Generally, kidney stones are NOT fatal, but the condition introduces the threat of two potentially fatal complications.
More Info: Between 8-10 percent of North American men will pass a kidney stone in their lifetime, and the incidence rate for women is roughly half this. Researchers failed to positively identify any direct cases of death from kidney stones, but the condition introduces the threat of two potentially fatal complications. Asymptomatic blockage of the urinary tract over long periods may lead to infection. In rare cases, kidney stones cause kidney failure. If you are questioning whether you have kidney stones or are experiencing frequent recurrence, take a closer look at these potential dangers.
When calcium stones grow large enough to block the flow of urine, they are typically accompanied by pain. This causes you to seek immediate treatment and ends the threat of infection due to blockage. However, some small percentage of cases involve no pain. You will experience only a change in urine flow. This condition is most common amongst recurrent sufferers. The longer a blockage persists, the higher the rate of infection. This is potentially fatal without immediate treatment. The primary symptom of infection is unexplained fever with chills.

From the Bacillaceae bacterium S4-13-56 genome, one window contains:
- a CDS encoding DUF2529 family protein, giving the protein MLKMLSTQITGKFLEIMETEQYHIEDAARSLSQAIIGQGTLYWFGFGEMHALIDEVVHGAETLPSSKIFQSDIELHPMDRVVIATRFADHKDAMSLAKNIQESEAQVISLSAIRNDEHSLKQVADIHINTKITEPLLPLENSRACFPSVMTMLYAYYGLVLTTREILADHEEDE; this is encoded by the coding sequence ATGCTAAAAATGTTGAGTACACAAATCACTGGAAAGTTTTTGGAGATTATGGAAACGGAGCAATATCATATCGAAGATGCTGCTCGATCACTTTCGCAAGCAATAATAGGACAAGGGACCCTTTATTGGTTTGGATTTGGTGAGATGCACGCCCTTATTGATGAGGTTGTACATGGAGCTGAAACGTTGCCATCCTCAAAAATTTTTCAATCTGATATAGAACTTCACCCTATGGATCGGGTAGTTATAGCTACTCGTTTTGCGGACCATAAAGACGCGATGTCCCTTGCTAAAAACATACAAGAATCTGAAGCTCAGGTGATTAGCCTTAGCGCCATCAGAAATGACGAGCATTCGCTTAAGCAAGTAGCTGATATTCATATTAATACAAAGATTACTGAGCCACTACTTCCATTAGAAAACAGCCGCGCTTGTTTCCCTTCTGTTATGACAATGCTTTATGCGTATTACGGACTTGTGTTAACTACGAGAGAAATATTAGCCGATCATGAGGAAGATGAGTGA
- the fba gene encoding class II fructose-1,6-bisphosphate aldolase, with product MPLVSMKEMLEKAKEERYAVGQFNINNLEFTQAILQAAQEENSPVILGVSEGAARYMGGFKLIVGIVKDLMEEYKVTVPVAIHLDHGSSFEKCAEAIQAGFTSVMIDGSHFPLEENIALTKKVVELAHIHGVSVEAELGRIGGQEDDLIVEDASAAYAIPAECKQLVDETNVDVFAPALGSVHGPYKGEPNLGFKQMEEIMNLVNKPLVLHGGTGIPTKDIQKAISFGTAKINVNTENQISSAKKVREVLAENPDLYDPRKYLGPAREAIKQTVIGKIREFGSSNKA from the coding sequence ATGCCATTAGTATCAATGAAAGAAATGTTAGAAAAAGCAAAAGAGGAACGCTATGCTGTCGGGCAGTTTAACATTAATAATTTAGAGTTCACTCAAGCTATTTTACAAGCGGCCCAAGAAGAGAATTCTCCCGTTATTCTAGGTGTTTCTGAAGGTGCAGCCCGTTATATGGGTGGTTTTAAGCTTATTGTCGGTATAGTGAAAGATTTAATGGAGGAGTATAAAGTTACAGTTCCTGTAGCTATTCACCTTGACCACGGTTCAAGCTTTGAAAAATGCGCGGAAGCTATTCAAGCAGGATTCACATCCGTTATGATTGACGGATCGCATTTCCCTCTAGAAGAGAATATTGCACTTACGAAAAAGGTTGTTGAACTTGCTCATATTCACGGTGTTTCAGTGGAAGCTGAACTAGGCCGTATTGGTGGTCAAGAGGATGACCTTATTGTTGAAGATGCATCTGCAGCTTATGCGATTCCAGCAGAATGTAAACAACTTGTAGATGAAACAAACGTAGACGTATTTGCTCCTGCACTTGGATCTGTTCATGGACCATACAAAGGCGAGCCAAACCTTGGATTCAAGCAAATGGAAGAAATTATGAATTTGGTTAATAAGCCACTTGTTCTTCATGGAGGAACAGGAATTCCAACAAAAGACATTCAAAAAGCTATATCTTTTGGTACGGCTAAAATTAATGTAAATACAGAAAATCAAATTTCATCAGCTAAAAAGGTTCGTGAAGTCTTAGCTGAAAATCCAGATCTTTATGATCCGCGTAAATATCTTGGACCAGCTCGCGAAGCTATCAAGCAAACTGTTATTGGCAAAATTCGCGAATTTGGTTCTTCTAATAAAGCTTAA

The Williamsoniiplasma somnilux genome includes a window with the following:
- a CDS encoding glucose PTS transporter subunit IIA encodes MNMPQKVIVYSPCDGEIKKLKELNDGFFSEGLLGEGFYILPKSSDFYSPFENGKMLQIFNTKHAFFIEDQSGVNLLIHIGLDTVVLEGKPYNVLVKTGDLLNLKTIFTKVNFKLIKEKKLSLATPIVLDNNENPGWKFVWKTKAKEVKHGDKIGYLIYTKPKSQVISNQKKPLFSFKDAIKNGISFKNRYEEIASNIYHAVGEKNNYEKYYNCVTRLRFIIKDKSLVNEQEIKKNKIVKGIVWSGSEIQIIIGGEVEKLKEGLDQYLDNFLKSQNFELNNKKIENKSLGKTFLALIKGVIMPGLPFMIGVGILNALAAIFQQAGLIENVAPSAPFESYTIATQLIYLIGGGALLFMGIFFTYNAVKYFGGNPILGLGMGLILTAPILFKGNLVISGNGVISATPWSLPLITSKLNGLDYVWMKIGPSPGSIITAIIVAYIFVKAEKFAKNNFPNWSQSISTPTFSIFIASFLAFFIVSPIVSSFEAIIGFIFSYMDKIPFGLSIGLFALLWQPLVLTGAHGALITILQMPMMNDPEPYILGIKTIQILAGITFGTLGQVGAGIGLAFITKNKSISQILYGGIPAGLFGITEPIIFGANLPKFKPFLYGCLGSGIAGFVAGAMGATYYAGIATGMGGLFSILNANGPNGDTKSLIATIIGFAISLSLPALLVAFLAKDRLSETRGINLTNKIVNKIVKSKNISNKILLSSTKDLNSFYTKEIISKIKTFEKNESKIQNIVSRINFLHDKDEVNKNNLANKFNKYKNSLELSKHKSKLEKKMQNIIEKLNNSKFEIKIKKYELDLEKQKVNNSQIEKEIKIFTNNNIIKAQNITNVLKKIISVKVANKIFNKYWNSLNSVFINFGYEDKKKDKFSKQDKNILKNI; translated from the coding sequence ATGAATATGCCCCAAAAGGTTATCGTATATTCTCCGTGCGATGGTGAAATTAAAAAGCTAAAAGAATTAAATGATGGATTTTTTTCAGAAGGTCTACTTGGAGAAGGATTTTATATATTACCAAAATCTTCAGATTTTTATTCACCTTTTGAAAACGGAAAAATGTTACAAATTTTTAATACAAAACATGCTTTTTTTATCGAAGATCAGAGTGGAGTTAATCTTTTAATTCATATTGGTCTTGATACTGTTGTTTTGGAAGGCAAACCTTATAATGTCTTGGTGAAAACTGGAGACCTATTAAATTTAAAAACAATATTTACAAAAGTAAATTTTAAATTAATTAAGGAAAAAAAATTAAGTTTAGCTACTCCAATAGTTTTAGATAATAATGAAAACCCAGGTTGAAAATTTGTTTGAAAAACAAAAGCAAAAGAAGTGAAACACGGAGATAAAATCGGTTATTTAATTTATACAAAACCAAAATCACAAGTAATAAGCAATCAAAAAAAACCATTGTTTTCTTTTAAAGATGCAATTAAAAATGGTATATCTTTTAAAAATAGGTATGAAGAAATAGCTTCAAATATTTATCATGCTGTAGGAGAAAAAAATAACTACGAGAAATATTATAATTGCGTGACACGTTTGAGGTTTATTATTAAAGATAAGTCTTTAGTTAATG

Certain groups are at a higher risk of experiencing kidney failure due to stones. The complication is very rare. The risk is increase for those with larger stones, a history of treatment with urologic procedures, past experience of blockage and infection, and more frequent recurrence. Kidney failure must be treated promptly to avoid long-term damage and death. Several symptoms are common with kidney failure, but they are difficult to recognize without familiarity. Anemia, loss of appetite, fatigue, muscle weakness, shortness of breath, and swelling throughout the body are all potential signs.
Morton, A Ross, and et al. “Nephrology: 1. Investigation and treatment of recurrent kidney stones.” Canadian Medical Association Journal 166.2 (2002): 213-218. Print.
“Kidney stones – Complications.” University of Maryland Medical Center | Home. N.p., n.d. Web. 7 Aug. 2012. http://www.umm.edu/patiented/articles/how_serious_kidney_stones_000081_2.htm